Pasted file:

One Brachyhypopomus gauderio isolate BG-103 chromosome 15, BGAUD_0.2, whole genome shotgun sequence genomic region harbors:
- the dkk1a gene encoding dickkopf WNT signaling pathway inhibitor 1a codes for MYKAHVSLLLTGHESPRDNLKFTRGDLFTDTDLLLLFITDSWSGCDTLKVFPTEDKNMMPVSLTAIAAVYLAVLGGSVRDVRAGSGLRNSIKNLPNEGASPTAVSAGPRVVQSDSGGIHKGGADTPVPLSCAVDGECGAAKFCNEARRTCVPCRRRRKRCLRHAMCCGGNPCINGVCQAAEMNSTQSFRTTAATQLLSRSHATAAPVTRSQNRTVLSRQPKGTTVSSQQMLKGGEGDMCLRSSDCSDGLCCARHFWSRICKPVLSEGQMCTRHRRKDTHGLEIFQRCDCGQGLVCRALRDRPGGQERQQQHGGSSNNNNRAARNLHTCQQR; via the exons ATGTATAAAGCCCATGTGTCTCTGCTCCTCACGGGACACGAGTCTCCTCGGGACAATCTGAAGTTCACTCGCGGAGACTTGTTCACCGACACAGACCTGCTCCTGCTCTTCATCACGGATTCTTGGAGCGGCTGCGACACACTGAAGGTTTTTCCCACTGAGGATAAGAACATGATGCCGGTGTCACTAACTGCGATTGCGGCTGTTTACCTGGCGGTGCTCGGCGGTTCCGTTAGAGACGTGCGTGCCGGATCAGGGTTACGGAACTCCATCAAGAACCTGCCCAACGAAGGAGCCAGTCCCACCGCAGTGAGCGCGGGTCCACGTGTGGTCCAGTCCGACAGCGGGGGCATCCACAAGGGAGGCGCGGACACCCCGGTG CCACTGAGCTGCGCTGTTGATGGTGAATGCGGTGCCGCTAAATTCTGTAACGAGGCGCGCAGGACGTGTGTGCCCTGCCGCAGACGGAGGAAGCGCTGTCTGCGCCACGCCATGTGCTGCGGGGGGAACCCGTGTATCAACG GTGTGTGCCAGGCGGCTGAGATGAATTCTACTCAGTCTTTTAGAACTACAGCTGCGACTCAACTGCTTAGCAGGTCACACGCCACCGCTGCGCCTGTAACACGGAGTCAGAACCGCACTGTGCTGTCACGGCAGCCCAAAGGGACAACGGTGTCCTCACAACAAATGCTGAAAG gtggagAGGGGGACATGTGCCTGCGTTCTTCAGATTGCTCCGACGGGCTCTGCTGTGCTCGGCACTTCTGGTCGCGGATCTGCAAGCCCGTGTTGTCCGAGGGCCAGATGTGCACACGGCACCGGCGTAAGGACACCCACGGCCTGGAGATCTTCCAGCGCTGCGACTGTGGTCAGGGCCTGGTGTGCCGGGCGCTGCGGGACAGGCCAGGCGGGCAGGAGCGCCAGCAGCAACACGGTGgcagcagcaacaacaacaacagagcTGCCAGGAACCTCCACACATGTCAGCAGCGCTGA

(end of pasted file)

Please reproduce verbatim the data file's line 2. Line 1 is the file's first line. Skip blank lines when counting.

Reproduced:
- the dkk1a gene encoding dickkopf WNT signaling pathway inhibitor 1a codes for MYKAHVSLLLTGHESPRDNLKFTRGDLFTDTDLLLLFITDSWSGCDTLKVFPTEDKNMMPVSLTAIAAVYLAVLGGSVRDVRAGSGLRNSIKNLPNEGASPTAVSAGPRVVQSDSGGIHKGGADTPVPLSCAVDGECGAAKFCNEARRTCVPCRRRRKRCLRHAMCCGGNPCINGVCQAAEMNSTQSFRTTAATQLLSRSHATAAPVTRSQNRTVLSRQPKGTTVSSQQMLKGGEGDMCLRSSDCSDGLCCARHFWSRICKPVLSEGQMCTRHRRKDTHGLEIFQRCDCGQGLVCRALRDRPGGQERQQQHGGSSNNNNRAARNLHTCQQR; via the exons ATGTATAAAGCCCATGTGTCTCTGCTCCTCACGGGACACGAGTCTCCTCGGGACAATCTGAAGTTCACTCGCGGAGACTTGTTCACCGACACAGACCTGCTCCTGCTCTTCATCACGGATTCTTGGAGCGGCTGCGACACACTGAAGGTTTTTCCCACTGAGGATAAGAACATGATGCCGGTGTCACTAACTGCGATTGCGGCTGTTTACCTGGCGGTGCTCGGCGGTTCCGTTAGAGACGTGCGTGCCGGATCAGGGTTACGGAACTCCATCAAGAACCTGCCCAACGAAGGAGCCAGTCCCACCGCAGTGAGCGCGGGTCCACGTGTGGTCCAGTCCGACAGCGGGGGCATCCACAAGGGAGGCGCGGACACCCCGGTG CCACTGAGCTGCGCTGTTGATGGTGAATGCGGTGCCGCTAAATTCTGTAACGAGGCGCGCAGGACGTGTGTGCCCTGCCGCAGACGGAGGAAGCGCTGTCTGCGCCACGCCATGTGCTGCGGGGGGAACCCGTGTATCAACG GTGTGTGCCAGGCGGCTGAGATGAATTCTACTCAGTCTTTTAGAACTACAGCTGCGACTCAACTGCTTAGCAGGTCACACGCCACCGCTGCGCCTGTAACACGGAGTCAGAACCGCACTGTGCTGTCACGGCAGCCCAAAGGGACAACGGTGTCCTCACAACAAATGCTGAAAG gtggagAGGGGGACATGTGCCTGCGTTCTTCAGATTGCTCCGACGGGCTCTGCTGTGCTCGGCACTTCTGGTCGCGGATCTGCAAGCCCGTGTTGTCCGAGGGCCAGATGTGCACACGGCACCGGCGTAAGGACACCCACGGCCTGGAGATCTTCCAGCGCTGCGACTGTGGTCAGGGCCTGGTGTGCCGGGCGCTGCGGGACAGGCCAGGCGGGCAGGAGCGCCAGCAGCAACACGGTGgcagcagcaacaacaacaacagagcTGCCAGGAACCTCCACACATGTCAGCAGCGCTGA